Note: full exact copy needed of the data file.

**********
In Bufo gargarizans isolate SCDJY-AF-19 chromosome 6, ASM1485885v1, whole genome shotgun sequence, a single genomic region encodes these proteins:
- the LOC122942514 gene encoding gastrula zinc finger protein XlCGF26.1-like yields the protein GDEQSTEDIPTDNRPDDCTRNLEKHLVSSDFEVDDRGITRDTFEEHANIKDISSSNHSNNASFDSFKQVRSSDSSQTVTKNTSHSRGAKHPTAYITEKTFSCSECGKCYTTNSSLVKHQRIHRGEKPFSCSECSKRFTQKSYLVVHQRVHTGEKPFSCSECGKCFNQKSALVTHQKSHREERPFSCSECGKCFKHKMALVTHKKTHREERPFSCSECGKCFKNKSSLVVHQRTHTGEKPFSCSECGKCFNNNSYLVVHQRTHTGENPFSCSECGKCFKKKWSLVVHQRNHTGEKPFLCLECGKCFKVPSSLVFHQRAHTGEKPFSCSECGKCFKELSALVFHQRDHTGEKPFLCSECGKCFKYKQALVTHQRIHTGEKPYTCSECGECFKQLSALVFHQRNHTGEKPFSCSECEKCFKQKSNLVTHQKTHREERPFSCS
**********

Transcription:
In Bufo gargarizans isolate SCDJY-AF-19 chromosome 6, ASM1485885v1, whole genome shotgun sequence, a single genomic region encodes these proteins:
- the LOC122942514 gene encoding gastrula zinc finger protein XlCGF26.1-like yields the protein GDEQSTEDIPTDNRPDDCTRNLEKHLVSSDFEVDDRGITRDTFEEHANIKDISSSNHSNNASFDSFKQVRSSDSSQTVTKNTSHSRGAKHPTAYITEKTFSCSECGKCYTTNSSLVKHQRIHRGEKPFSCSECSKRFTQKSYLVVHQRVHTGEKPFSCSECGKCFNQKSALVTHQKSHREERPFSCSECGKCFKHKMALVTHKKTHREERPFSCSECGKCFKNKSSLVVHQRTHTGEKPFSCSECGKCFNNNSYLVVHQRTHTGENPFSCSECGKCFKKKWSLVVHQRNHTGEKPFLCLECGKCFKVPSSLVFHQRAHTGEKPFSCSECGKCFKELSALVFHQRDHTGEKPFLCSECGKCFKYKQALVTHQRIHTGEKPYTCSECGECFKQLSALVFHQRNHTGEKPFSCSECEKCFKQKSNLVTHQKTHREERPFSCS